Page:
Beers, wines and spirits account for 20% of sales at Batleys’ West Bromwich depot in the West Midlands. The wine department had been relaid courtesy of Pernod Ricard so next it was the spirits department’s turn and that job fell to Diageo.
The company’s category development manager Natalie James explains: “The main problems in this depot were that the spirits sales weren’t growing and the layout of the spirits department was very old fashioned. It was pretty basic and in desperate need of a facelift.
“We wanted to reflect customer shopping trends and make it easier for retailers to shop.”
There was an initial meeting in April where James explained how Diageo was planning to approach the work, and then the depot general manager, Paul Rabone, sent James reports listing the sales and SKUs.
“I compared these with Nielsen market data. I could immediately see what was selling and what was not and could then decide what to keep and what to delist. We knew what space we had to work with and we needed to use that space much more efficiently,” she explains.
“I sent over my recommendations and they were discussed. We then worked out a layout working from light spirits to dark. We break these down into three categories: ‘release’ which includes vodka; ‘reward’ which includes whisky; and ‘relax’ which takes in rum and gin. We also lay them out by price so we have value, standard and premium lines.”
James was given increased space to work with, to prevent out of stocks – about four to five bays extra.
She’s keen to emphasise that the exercise was very much a category initiative. “For instance we knew how important own label lines were for the depot so they were included throughout.
“For retailers, ease of shopping was our primary focus and a big part of that was communications. We put in lots of signposting to help retailers find what they want. The point of sale we used needed to be more durable and it needed to do its job better by navigating customers round the department.”
For the depot it was all about improving efficiencies and not tying up cash in stock that was not getting through to the sales floor.
On the shelves today, retailers will find single bottles and blister packs of six. On the opposite shelves are cases of the spirits so they can immediately decide whether they want to buy one, six or 12 bottles. Before, the cases were out in a stockroom and staff had to be called to go and collect them. However many customers just did not realise they were available. The change has led to upselling – because retailers can see that lines are cheaper by the case.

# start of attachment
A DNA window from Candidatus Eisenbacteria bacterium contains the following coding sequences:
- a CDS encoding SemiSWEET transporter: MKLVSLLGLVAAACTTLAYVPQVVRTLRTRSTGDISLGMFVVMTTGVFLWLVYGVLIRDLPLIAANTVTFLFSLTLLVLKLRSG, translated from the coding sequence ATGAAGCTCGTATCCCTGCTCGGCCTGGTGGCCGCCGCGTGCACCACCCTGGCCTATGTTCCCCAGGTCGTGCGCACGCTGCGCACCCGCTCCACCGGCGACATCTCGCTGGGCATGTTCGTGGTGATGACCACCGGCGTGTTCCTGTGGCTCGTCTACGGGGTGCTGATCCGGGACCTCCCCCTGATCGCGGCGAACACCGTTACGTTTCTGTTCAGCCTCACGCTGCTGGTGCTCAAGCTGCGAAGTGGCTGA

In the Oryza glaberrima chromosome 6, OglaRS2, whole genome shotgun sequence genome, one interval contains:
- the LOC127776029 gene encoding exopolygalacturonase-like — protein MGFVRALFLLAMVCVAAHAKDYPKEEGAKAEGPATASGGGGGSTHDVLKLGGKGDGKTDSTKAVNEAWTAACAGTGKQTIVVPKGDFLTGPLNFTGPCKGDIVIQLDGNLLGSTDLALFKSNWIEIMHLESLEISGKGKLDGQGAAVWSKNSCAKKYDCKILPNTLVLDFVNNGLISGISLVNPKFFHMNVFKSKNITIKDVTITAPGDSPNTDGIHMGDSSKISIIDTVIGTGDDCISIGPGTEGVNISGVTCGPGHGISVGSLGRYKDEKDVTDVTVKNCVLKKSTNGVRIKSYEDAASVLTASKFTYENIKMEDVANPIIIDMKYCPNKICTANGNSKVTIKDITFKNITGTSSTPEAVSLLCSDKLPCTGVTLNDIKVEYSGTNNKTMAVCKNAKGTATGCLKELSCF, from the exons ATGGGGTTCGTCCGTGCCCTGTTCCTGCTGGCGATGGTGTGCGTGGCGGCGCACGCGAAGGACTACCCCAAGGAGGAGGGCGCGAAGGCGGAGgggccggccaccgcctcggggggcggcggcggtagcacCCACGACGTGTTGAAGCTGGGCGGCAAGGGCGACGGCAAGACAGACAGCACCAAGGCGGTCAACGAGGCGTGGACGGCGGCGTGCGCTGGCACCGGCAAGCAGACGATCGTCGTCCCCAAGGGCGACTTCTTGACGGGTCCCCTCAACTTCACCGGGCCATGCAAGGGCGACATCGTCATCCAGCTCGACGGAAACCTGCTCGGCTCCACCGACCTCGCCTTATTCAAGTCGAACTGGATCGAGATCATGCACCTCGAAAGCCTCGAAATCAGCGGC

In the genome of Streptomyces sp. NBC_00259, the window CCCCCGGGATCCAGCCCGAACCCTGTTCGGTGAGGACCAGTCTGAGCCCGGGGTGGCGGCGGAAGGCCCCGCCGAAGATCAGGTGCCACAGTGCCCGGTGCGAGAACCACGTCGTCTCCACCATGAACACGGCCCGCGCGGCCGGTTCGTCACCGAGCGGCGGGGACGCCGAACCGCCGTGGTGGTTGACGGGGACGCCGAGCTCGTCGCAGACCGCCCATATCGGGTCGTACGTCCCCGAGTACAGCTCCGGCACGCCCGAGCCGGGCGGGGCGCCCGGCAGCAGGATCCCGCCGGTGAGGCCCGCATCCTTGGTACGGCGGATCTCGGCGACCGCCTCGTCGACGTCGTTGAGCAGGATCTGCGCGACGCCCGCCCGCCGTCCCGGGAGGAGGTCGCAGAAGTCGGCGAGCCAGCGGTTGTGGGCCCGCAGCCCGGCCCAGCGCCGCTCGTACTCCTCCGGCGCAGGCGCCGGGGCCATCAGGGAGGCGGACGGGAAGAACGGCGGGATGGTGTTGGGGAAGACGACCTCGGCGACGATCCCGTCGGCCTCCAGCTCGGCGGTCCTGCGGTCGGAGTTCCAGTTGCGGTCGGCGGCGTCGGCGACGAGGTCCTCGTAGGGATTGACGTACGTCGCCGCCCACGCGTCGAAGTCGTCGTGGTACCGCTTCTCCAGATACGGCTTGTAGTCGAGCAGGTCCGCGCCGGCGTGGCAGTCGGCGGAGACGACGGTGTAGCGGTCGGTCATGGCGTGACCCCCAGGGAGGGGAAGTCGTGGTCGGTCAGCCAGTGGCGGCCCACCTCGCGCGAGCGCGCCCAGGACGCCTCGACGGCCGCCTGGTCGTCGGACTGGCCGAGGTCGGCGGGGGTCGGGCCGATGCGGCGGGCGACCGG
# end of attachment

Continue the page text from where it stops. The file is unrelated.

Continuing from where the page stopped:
“It’s much easier for staff now to fill the shelves as they can use the cases on the opposite shelf. Out of stocks are managed much better as the depot has enough stock on shelf to cater for a week’s worth of Features > Business,” says James.
Suki Johal, supervisor on wines and spirits, has been behind the initiative 100%. He says: “For staff the new layout is much easier and faster to fill up and it gives them extra time to concentrate on other things.
“The biggest help has been more stock of split packs as the packs of six sell very well.”
The depot’s general manager, Paul Rabone, adds: “We actually took two staff away from the department and standards improved.” He says feedback has been good – that it’s much easier to shop. “Before, some customers said they couldn’t find what they wanted but now it is a straightforward, much more simple layout.”
Another example of that is for on-trade customers – where all the sundries are now merchandised next to the spirits so they can easily find what they need.
And the sales results? James says both brand and own label sales have increased.
Displaying malt whiskies using a ‘flavour map’ has been a particular success. Before the single malts were just mixed in with the blends. Now the malts are laid out by flavour type. The range has been increased to include all the flavours and sales are up 157%.
“This has been done by displaying them more prominently and by giving customers more information and letting them understand what whiskies there are.”
Sales have improved each month; the discontinued lines have not been missed. Johal says: “One or two customers have asked about them but once we have explained that they were slow sellers, the customers have agreed that they were slow sellers for them too.”
Rabone says: “A lot of the time I used to go with my gut feeling on what to stock but with proper data it’s all much more precise. Some lines we thought had sold well didn’t and likewise I was surprised by some lines that were selling really well.
“Only 1% of stock on spirits was delisted; when we remerchandised our wines department, 33% of SKUs were delisted so we weren’t doing too badly on spirits. The 35cl and 20cls, for example, were far bigger players than I realised. They are massive sellers. I knew they were good sellers but I didn’t realise how good.”
For Rabone, the sign that the relay has been a success (apart from the impressive sales figures) is the fact that he’s not had one single complaint from a customer. What is more, the results have been so positive that other Batleys’ branch managers are clamouring to have Diageo work its magic in their depots.
=== the depot ===
At 125,000sq ft with a 25,000sq ft extension just for pet food, West Bromwich is Batleys’ biggest and busiest depot.
Paul Rabone is the general manager. He started at the depot 21 years ago, in charge of provisions. He went off to other depots but returned six years ago as general manager.
In those 21 years he reckons it’s not changed much: “We have a very loyal customer base. We operate an Xtra Local club for retailers and have about 100 members who get special deals. And we have just started free deliveries to caterers, which is already proving popular.”